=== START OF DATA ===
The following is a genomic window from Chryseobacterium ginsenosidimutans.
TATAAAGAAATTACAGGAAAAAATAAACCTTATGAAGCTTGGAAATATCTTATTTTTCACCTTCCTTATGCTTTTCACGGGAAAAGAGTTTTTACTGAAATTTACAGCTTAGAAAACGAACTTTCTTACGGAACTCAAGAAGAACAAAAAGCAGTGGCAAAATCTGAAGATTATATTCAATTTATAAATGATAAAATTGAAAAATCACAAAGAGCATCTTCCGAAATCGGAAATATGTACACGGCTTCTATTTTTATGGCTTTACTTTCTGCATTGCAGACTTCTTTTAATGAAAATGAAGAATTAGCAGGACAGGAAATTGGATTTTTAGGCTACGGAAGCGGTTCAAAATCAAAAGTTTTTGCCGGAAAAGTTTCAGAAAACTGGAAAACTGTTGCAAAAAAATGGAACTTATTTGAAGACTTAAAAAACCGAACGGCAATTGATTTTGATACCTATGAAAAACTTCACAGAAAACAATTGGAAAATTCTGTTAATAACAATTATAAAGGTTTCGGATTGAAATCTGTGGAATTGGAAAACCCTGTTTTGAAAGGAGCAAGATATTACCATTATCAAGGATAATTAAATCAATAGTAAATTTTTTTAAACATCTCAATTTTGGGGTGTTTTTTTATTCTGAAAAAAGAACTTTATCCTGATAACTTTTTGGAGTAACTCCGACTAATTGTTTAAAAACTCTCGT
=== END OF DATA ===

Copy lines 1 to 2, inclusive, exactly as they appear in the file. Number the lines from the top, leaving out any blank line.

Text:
The following is a genomic window from Chryseobacterium ginsenosidimutans.
TATAAAGAAATTACAGGAAAAAATAAACCTTATGAAGCTTGGAAATATCTTATTTTTCACCTTCCTTATGCTTTTCACGGGAAAAGAGTTTTTACTGAAATTTACAGCTTAGAAAACGAACTTTCTTACGGAACTCAAGAAGAACAAAAAGCAGTGGCAAAATCTGAAGATTATATTCAATTTATAAATGATAAAATTGAAAAATCACAAAGAGCATCTTCCGAAATCGGAAATATGTACACGGCTTCTATTTTTATGGCTTTACTTTCTGCATTGCAGACTTCTTTTAATGAAAATGAAGAATTAGCAGGACAGGAAATTGGATTTTTAGGCTACGGAAGCGGTTCAAAATCAAAAGTTTTTGCCGGAAAAGTTTCAGAAAACTGGAAAACTGTTGCAAAAAAATGGAACTTATTTGAAGACTTAAAAAACCGAACGGCAATTGATTTTGATACCTATGAAAAACTTCACAGAAAACAATTGGAAAATTCTGTTAATAACAATTATAAAGGTTTCGGATTGAAATCTGTGGAATTGGAAAACCCTGTTTTGAAAGGAGCAAGATATTACCATTATCAAGGATAATTAAATCAATAGTAAATTTTTTTAAACATCTCAATTTTGGGGTGTTTTTTTATTCTGAAAAAAGAACTTTATCCTGATAACTTTTTGGAGTAACTCCGACTAATTGTTTAAAAACTCTCGT